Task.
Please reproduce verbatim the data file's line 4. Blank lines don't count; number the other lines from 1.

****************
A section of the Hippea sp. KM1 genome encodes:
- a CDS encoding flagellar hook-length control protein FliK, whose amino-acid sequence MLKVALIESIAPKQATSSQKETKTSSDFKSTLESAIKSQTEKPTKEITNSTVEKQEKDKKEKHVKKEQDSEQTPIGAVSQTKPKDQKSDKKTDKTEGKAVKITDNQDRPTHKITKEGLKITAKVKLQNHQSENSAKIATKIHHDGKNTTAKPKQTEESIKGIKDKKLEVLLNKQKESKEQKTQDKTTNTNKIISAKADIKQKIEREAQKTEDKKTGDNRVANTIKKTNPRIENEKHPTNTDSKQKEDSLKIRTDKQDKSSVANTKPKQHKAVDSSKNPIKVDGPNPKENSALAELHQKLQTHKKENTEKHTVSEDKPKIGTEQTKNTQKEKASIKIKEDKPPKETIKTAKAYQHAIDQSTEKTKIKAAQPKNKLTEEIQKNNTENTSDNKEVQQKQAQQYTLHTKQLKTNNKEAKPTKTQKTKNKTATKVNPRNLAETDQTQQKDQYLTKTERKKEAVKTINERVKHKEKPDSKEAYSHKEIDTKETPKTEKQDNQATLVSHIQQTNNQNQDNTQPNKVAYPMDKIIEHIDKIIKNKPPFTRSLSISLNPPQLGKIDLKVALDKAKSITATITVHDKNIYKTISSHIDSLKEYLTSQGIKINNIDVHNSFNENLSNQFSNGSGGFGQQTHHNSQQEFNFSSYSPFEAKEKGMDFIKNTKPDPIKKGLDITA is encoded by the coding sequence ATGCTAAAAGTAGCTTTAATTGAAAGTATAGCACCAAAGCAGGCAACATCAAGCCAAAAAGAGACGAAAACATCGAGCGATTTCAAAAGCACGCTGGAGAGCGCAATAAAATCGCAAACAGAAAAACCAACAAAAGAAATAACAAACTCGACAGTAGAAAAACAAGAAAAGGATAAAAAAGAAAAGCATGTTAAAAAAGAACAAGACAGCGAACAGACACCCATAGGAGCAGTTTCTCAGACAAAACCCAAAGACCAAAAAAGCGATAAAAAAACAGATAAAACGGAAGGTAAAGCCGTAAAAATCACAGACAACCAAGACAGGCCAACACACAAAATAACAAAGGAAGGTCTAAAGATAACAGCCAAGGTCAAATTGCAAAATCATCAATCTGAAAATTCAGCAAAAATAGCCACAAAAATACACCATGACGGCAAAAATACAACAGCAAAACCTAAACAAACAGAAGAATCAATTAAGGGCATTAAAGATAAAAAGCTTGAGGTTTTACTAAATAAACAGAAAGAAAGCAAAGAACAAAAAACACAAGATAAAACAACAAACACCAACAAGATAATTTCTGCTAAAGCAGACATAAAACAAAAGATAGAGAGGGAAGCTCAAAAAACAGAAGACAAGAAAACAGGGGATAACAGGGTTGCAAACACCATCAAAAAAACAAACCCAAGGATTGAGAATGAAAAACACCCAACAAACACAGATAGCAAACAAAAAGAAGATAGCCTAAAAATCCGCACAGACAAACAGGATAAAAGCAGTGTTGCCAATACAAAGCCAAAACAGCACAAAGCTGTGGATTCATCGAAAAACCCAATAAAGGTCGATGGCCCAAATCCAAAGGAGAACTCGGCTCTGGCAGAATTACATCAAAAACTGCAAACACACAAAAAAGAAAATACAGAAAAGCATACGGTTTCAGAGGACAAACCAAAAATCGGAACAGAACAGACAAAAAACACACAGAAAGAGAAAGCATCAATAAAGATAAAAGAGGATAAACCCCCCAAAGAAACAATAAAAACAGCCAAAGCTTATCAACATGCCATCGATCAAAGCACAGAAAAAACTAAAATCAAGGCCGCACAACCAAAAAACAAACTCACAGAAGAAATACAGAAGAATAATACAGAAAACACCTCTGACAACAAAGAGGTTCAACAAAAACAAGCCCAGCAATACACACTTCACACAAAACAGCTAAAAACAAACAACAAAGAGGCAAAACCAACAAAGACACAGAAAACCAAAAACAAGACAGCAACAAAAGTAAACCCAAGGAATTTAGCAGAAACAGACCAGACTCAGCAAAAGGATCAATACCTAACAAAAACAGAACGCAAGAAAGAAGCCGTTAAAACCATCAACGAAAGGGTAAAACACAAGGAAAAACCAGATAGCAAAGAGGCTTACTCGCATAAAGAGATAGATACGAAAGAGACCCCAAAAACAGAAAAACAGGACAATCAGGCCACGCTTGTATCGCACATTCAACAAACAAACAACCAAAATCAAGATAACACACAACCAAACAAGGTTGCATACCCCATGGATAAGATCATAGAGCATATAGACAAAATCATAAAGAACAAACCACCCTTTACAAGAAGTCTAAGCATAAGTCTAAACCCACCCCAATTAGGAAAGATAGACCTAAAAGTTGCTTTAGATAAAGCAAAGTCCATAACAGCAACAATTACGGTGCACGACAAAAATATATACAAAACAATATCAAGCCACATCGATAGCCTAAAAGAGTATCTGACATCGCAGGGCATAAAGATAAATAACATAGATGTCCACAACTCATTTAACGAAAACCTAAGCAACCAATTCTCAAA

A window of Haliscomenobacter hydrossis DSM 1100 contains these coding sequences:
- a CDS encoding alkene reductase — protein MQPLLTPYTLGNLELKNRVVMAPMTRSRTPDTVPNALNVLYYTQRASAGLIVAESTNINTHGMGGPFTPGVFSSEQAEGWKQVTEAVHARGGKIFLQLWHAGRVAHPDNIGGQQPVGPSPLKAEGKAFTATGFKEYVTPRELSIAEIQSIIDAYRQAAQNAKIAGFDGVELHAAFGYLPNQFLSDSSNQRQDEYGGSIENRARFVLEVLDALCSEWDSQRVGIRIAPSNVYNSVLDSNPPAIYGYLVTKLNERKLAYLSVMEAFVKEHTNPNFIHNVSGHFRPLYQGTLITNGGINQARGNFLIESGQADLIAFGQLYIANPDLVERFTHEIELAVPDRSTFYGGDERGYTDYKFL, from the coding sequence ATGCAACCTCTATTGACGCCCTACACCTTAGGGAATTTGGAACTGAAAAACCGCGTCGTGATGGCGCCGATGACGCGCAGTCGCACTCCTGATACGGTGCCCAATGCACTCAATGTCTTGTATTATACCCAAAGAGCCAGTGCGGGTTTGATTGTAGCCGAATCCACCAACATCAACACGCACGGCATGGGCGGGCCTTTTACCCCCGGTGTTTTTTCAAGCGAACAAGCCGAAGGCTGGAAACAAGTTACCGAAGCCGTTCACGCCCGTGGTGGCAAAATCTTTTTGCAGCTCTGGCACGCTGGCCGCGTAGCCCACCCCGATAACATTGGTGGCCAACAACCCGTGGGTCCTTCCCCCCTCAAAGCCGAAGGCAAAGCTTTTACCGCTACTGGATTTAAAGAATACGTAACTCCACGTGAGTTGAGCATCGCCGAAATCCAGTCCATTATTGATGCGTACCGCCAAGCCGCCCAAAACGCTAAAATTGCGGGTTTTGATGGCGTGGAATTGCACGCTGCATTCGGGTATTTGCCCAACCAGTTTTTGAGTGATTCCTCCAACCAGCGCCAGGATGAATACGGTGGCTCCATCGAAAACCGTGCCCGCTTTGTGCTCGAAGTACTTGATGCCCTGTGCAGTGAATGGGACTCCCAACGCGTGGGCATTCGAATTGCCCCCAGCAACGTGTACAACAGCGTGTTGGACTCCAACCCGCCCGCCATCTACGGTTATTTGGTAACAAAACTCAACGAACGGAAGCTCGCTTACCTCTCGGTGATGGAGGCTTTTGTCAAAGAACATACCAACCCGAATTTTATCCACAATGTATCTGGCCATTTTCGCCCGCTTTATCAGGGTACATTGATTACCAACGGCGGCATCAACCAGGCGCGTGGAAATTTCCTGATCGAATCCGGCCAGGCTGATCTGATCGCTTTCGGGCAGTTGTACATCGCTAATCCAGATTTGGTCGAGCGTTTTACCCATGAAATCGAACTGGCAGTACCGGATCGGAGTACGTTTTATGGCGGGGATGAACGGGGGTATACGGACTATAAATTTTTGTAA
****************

- a CDS encoding alkene reductase — protein MQPLLTPYTLGNLELKNRVVMAPMTRSRTPDTVPNALNVLYYTQRASAGLIVAESTNINTHGMGGPFTPGVFSSEQAEGWKQVTEAVHARGGKIFLQLWHAGRVAHPDNIGGQQPVGPSPLKAEGKAFTATGFKEYVTPRELSIAEIQSIIDAYRQAAQNAKIAGFDGVELHAAFGYLPNQFLSDSSNQRQDEYGGSIENRARFVLEVLDALCSEWDSQRVGIRIAPSNVYNSVLDSNPPAIYGYLVTKLNERKLAYLSVMEAFVKEHTNPNFIHNVSGHFRPLYQGTLITNGGINQARGNFLIESGQADLIAFGQLYIANPDLVERFTHEIELAVPDRSTFYGGDERGYTDYKFL, from the coding sequence ATGCAACCTCTATTGACGCCCTACACCTTAGGGAATTTGGAACTGAAAAACCGCGTCGTGATGGCGCCGATGACGCGCAGTCGCACTCCTGATACGGTGCCCAATGCACTCAATGTCTTGTATTATACCCAAAGAGCCAGTGCGGGTTTGATTGTAGCCGAATCCACCAACATCAACACGCACGGCATGGGCGGGCCTTTTACCCCCGGTGTTTTTTCAAGCGAACAAGCCGAAGGCTGGAAACAAGTTACCGAAGCCGTTCACGCCCGTGGTGGCAAAATCTTTTTGCAGCTCTGGCACGCTGGCCGCGTAGCCCACCCCGATAACATTGGTGGCCAACAACCCGTGGGTCCTTCCCCCCTCAAAGCCGAAGGCAAAGCTTTTACCGCTACTGGATTTAAAGAATACGTAACTCCACGTGAGTTGAGCATCGCCGAAATCCAGTCCATTATTGATGCGTACCGCCAAGCCGCCCAAAACGCTAAAATTGCGGGTTTTGATGGCGTGGAATTGCACGCTGCATTCGGGTATTTGCCCAACCAGTTTTTGAGTGATTCCTCCAACCAGCGCCAGGATGAATACGGTGGCTCCATCGAAAACCGTGCCCGCTTTGTGCTCGAAGTACTTGATGCCCTGTGCAGTGAATGGGACTCCCAACGCGTGGGCATTCGAATTGCCCCCAGCAACGTGTACAACAGCGTGTTGGACTCCAACCCGCCCGCCATCTACGGTTATTTGGTAACAAAACTCAACGAACGGAAGCTCGCTTACCTCTCGGTGATGGAGGCTTTTGTCAAAGAACATACCAACCCGAATTTTATCCACAATGTATCTGGCCATTTTCGCCCGCTTTATCAGGGTACATTGATTACCAACGGCGGCATCAACCAGGCGCGTGGAAATTTCCTGATCGAATCCGGCCAGGCTGATCTGATCGCTTTCGGGCAGTTGTACATCGCTAATCCAGATTTGGTCGAGCGTTTTACCCATGAAATCGAACTGGCAGTACCGGATCGGAGTACGTTTTATGGCGGGGATGAACGGGGGTATACGGACTATAAATTTTTGTAA